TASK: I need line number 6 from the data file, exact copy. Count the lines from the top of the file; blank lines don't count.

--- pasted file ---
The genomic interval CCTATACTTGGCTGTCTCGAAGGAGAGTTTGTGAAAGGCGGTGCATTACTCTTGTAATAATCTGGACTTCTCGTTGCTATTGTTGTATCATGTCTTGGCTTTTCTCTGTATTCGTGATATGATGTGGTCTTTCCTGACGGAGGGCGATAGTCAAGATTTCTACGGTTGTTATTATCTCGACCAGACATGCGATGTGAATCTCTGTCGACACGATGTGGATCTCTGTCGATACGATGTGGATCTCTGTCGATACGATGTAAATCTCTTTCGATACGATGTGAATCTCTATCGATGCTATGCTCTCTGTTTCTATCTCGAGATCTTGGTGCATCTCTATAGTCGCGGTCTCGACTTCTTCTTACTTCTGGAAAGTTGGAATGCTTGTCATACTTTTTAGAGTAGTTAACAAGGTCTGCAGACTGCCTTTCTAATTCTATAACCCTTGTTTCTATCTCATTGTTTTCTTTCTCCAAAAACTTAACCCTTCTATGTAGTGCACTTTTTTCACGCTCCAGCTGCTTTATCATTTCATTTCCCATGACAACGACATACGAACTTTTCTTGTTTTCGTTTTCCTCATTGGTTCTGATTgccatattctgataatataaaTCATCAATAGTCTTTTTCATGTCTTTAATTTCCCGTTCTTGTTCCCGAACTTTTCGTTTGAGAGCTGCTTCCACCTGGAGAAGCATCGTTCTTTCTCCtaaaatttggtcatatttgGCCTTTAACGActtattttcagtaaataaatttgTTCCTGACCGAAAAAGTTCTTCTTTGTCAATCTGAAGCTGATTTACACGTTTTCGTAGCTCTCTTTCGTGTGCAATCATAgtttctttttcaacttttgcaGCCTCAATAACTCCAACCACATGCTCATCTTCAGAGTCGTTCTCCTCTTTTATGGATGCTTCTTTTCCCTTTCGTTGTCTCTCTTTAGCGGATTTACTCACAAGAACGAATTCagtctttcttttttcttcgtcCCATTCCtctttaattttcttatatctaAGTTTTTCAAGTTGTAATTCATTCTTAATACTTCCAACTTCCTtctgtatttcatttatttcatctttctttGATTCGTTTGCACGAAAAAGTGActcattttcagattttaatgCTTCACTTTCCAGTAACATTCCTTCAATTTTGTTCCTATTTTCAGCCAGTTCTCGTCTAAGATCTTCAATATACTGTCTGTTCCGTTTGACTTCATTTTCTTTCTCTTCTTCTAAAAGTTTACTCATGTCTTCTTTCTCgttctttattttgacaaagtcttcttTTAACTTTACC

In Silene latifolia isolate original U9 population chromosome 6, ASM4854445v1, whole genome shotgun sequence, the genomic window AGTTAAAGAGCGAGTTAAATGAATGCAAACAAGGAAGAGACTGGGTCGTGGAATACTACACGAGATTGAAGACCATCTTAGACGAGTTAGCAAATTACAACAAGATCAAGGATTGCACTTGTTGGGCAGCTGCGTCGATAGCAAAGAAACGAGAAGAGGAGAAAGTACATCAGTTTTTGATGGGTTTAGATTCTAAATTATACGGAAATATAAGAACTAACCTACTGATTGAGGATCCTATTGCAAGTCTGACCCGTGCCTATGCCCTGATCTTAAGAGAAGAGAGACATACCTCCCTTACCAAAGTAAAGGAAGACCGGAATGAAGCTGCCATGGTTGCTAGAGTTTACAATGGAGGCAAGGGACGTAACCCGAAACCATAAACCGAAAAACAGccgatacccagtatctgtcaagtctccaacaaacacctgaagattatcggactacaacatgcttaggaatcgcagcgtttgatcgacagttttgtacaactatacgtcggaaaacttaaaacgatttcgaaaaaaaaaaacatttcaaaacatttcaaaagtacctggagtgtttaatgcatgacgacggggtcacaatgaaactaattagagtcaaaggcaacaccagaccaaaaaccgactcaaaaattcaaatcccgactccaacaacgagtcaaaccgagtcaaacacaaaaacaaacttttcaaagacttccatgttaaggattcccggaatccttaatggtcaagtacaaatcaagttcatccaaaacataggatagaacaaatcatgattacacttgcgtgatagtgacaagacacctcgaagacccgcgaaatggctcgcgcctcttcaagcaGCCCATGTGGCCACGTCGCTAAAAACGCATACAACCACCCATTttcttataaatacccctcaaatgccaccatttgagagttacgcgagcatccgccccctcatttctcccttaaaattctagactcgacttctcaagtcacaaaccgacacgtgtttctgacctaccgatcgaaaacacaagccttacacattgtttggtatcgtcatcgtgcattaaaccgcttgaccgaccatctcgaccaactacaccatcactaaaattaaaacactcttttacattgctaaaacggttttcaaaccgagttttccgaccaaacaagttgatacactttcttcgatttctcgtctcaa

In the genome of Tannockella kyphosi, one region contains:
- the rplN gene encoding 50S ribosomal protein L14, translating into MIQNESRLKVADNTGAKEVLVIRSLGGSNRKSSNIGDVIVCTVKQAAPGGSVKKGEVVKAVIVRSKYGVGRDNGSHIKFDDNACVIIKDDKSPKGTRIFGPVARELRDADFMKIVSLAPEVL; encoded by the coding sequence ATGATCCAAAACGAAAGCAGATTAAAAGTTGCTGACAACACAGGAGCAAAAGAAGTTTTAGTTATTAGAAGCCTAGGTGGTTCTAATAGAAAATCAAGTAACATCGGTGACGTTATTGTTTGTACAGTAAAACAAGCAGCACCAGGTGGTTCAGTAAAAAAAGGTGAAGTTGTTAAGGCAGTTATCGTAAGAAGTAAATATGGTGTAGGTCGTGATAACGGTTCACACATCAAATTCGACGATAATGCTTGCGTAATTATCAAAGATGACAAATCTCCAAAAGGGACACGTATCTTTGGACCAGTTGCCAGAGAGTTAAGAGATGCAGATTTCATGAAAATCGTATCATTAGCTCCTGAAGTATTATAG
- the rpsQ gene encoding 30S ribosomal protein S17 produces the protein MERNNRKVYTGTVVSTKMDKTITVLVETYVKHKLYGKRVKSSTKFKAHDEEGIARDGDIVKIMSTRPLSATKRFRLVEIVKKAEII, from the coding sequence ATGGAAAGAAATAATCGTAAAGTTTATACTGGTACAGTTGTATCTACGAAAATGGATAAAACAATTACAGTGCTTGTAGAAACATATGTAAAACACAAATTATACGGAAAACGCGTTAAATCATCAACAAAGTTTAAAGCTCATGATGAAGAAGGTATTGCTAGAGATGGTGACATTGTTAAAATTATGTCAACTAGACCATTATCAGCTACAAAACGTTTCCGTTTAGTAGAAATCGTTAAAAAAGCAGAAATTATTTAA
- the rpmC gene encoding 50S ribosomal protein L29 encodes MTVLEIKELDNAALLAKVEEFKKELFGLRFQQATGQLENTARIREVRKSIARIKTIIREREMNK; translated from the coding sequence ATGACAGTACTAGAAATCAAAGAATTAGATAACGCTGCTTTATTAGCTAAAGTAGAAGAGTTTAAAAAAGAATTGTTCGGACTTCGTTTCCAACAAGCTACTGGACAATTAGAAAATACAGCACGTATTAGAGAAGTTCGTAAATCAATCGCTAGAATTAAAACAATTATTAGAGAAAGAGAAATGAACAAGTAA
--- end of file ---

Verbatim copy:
- the rpmC gene encoding 50S ribosomal protein L29 encodes MTVLEIKELDNAALLAKVEEFKKELFGLRFQQATGQLENTARIREVRKSIARIKTIIREREMNK; translated from the coding sequence ATGACAGTACTAGAAATCAAAGAATTAGATAACGCTGCTTTATTAGCTAAAGTAGAAGAGTTTAAAAAAGAATTGTTCGGACTTCGTTTCCAACAAGCTACTGGACAATTAGAAAATACAGCACGTATTAGAGAAGTTCGTAAATCAATCGCTAGAATTAAAACAATTATTAGAGAAAGAGAAATGAACAAGTAA